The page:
Late November, the Australian government released a 10-year strategy for international education with the goal of strengthening the international education sector in Australia in the coming years. Three important points were introduced:
- Have more diversity amongst the international student population: China and India currently account for 58 percent of overseas students in Australia. Diversification would reduce financial risk while also enhancing the entire student experience. The government will introduce new transparency measures around student diversity including a diversification index.
- Better alignment between the courses studied and Australian skill shortages: nearly half of all international students studying in Australia are enrolled in business and management courses, yet graduating in priority skills areas such as computing or accounting would be more beneficial to the country. Better aligning program choices with priority employment fields will deliver more job-ready graduates in the disciplines and regions where they are most needed.
- Encourage more students to start their studies offshore: only 20% Australia’s international students are now studying offshore. However, the government is look to triple this number by looking up to the UK. This would help the international student market flourish again even if they cannot come to Australia given the strict entry policies.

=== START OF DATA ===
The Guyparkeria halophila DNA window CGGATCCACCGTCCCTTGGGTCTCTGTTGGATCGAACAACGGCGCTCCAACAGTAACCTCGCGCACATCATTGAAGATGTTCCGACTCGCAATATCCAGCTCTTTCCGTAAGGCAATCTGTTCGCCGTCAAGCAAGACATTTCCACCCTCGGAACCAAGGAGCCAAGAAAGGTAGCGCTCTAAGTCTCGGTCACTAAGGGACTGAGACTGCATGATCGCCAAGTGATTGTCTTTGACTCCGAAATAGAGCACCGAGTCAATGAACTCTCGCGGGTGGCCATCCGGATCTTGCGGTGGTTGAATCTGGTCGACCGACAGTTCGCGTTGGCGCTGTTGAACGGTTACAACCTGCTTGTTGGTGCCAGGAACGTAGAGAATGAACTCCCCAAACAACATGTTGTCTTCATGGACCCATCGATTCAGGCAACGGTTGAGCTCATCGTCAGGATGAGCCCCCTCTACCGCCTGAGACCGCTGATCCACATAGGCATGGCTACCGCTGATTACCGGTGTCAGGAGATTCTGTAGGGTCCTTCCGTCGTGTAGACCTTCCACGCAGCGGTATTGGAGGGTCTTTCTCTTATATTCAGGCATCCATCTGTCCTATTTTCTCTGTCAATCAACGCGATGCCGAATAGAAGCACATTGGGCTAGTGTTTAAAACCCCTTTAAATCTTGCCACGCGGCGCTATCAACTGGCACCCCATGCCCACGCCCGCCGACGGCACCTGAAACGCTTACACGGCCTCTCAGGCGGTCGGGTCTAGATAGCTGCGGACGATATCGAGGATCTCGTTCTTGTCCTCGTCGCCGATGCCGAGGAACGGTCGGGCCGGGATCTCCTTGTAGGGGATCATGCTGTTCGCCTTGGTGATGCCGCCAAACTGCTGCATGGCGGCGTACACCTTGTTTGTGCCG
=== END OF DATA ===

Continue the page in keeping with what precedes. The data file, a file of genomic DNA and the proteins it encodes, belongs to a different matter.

The last point is further support by different measures. 1) International institutes that were affected by COVID-19 will be supported financially. 2) Changes to visa settings will also provide much needed flexibility for international students as they set to return to Australia. 3) As a means of attracting qualified employees into the economy, students who study for an Australian education certificate in their home countries should be provided equal access to post-study job privileges in Australia.
This is interesting because it indicates that students that graduate from Australian universities in other country, like Vietnam, should/will have similar knowledge and skill sets to students graduated from universities in Australia. In other words, an Australian professional in an offshore country is no different, in terms of qualification, than an Australian professional in regional Australia.
Previously, the top reason accounting businesses were hesitant to offshore outsource was a fear that the work provided by overseas outsourcing providers would be worse to that performed onshore. What’s keeping accounting firms from outsourcing now that that’s been revealed to be false?
If you’d like to talk more about how Odyssey can assist your accounting firm in this challenging time, drop us a line.